|Killebrew, J - MS STATE UNIVERSITY|
Submitted to: Acta Horticulturae
Publication Type: Peer Reviewed Journal
Publication Acceptance Date: January 17, 2002
Publication Date: September 1, 2002
Citation: Smith, B.J., Killebrew, J.F. 2002. Epidemiology and control of blackberry rosette caused by the fungus(Cercosporella rubi). Acta Horticulturae. 585:319-320. Interpretive Summary: Rosette disease may reduce yields of erect blackberries in the southeastern U. S. more than 50% by the fourth year of production. Distorted growth or witches' broom symptoms of axillary buds on the floricanes which are first evident in early spring. The leaves on rosettes are pale green and smaller than normal. Infected flower buds are more elongated, larger,coarser, and redder than uninfected buds. Petals of infected flowers are wrinkled and twisted with a pink tint. Infected blossoms usually abort or produce poor quality fruit. Chemical control of rosette has been erratic. In this study we identified fungicides for rosette control, determined the optimum application schedule, and by inference determined the infection period of the pathogen. Benomyl and bordeaux mixture were the most effective fungicides; however, bordeaux mixture was phytotoxic and benomyl will no longer be manufactured after this year. DCNA, myclobutanil, ferbam, metalaxyl, and propiconazole gave limited control. Triadimefon, vinclozolin and iprodione were ineffective. Fungicides were most effective when applications began at bloom and continued until sporulation ceased about a month after harvest. These studies combined with field observations indicate that the infection period for rosette extends throughout the time the fungal pathogen is sporulating on infected flowers. In the southern U.S. the infection periodmay be as long as 16 weeks from mid-March to mid-July. Since infection occurs during harvest, fungicides are needed that can be used during this critical time.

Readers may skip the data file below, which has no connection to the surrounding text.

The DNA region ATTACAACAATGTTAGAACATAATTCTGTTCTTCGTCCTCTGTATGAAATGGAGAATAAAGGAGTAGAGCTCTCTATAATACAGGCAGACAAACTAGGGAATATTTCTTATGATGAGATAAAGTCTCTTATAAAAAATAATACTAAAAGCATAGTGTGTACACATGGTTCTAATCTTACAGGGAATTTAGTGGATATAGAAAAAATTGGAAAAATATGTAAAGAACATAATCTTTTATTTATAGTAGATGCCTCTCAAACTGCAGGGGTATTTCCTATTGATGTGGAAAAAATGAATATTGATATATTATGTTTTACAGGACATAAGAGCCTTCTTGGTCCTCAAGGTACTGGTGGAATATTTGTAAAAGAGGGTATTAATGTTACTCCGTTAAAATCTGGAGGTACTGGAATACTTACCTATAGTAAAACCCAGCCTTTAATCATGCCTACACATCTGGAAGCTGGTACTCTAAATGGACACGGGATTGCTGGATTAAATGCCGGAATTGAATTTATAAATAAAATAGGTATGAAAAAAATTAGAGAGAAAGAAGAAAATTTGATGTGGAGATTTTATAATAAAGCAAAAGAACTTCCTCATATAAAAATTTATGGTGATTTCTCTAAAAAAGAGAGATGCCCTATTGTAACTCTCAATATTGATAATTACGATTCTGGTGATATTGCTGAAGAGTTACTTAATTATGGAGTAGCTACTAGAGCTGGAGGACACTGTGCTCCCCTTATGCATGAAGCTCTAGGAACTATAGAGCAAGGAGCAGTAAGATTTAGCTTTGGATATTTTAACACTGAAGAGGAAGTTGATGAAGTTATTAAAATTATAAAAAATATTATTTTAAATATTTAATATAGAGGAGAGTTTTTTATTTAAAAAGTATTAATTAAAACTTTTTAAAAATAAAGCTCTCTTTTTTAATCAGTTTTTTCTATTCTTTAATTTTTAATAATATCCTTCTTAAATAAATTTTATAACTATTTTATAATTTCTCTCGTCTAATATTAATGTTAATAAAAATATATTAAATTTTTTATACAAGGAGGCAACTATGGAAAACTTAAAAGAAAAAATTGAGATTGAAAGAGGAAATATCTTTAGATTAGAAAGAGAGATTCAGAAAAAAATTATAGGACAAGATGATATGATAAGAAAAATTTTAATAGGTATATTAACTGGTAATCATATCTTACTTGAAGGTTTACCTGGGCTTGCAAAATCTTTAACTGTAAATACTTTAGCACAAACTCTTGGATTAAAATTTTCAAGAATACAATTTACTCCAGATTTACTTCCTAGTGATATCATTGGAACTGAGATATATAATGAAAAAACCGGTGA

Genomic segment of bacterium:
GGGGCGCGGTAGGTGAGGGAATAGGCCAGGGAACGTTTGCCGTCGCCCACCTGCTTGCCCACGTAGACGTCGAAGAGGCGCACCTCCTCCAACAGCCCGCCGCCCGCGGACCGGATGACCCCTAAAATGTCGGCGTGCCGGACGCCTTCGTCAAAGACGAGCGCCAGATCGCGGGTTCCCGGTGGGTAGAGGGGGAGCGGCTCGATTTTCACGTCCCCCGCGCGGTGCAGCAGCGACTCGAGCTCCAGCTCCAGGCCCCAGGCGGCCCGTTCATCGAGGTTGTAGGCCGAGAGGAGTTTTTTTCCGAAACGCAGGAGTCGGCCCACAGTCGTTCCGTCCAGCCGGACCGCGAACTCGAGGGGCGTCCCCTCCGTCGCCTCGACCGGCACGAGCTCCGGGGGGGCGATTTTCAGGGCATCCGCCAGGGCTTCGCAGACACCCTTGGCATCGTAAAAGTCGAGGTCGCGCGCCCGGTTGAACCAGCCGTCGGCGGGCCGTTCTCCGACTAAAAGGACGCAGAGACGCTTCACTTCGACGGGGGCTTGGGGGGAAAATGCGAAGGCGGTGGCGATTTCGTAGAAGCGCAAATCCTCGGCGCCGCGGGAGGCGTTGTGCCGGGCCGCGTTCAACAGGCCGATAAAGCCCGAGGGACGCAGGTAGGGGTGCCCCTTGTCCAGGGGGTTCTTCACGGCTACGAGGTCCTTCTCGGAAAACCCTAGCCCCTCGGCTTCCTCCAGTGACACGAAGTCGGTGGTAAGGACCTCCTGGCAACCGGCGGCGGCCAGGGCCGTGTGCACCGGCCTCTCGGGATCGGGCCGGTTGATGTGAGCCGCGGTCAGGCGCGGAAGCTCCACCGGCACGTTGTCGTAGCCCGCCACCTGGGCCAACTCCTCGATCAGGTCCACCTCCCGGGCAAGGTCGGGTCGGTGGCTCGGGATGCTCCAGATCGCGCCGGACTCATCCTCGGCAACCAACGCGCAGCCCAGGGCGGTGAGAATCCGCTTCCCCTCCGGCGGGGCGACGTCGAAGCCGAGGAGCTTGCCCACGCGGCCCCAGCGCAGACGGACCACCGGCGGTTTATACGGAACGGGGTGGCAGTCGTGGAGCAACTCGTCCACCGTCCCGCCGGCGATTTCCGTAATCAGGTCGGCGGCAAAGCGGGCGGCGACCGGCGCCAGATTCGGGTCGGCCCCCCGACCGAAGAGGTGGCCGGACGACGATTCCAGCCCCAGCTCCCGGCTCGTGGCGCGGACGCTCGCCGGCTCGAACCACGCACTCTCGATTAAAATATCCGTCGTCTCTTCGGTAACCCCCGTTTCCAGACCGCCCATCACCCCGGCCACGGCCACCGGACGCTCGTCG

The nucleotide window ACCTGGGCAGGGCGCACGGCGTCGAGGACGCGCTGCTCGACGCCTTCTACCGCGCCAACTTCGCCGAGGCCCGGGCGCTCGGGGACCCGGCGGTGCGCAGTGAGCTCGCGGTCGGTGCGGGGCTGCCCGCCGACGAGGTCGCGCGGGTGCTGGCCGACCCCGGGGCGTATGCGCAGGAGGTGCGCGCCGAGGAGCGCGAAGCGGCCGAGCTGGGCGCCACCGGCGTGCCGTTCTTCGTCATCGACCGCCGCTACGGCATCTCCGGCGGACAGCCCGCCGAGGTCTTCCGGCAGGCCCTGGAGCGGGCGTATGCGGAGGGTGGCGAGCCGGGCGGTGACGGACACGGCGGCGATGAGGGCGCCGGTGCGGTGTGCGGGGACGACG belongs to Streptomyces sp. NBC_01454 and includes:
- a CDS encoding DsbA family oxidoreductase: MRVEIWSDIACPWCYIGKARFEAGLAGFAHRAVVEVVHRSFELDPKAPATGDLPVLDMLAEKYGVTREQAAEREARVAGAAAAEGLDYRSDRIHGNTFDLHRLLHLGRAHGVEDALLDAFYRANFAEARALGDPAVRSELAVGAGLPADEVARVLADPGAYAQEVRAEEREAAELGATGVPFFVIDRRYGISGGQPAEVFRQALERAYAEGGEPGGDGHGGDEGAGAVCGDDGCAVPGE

Technical Abstract: Rosette (also known as double blossom) is a severe disease of erect blackberries, and if not controlled, often limits commercial production of blackberries grown in the southeastern U. S. Most erect blackberry cultivars are very susceptible to rosette which is caused by the fungus, Cercosporella rubi. The disease cycle of rosette matches the biennial growth pattern of blackberries. Symptoms of rosette are often not obvious in a planting until the fourth year, and many growers do not recognize the disease until it is wide-spread and yield is drastically reduced. Effective fungicidal control of rosette has been erratic. Our objectives of this study were to determine the infection period for rosette,fungicide efficacy, and optimum timing of fungicide applications. Benomyl and bordeaux mixture were consistently the most effective fungicides; however,bordeaux mixture was phytotoxic. DCNA, myclobutanil, ferbam,metalaxyl, and propiconazole gave limited control, while triadimefon, vinclozolin and iprodione were ineffective. Fungicides were most effective when applications began at bloom and continued until sporulation ceased about a month after harvest. We concluded that rosette infection starts in early spring when the pathogen begins to sporulate on fully open, infected flowers and continues as long as the fungus sporulates on the dead infected flowers which may persist on the rosetted canes until late summer. Since benomyl will no longer be manufactured after 2001, other new, effective fungicides are needed for rosette control.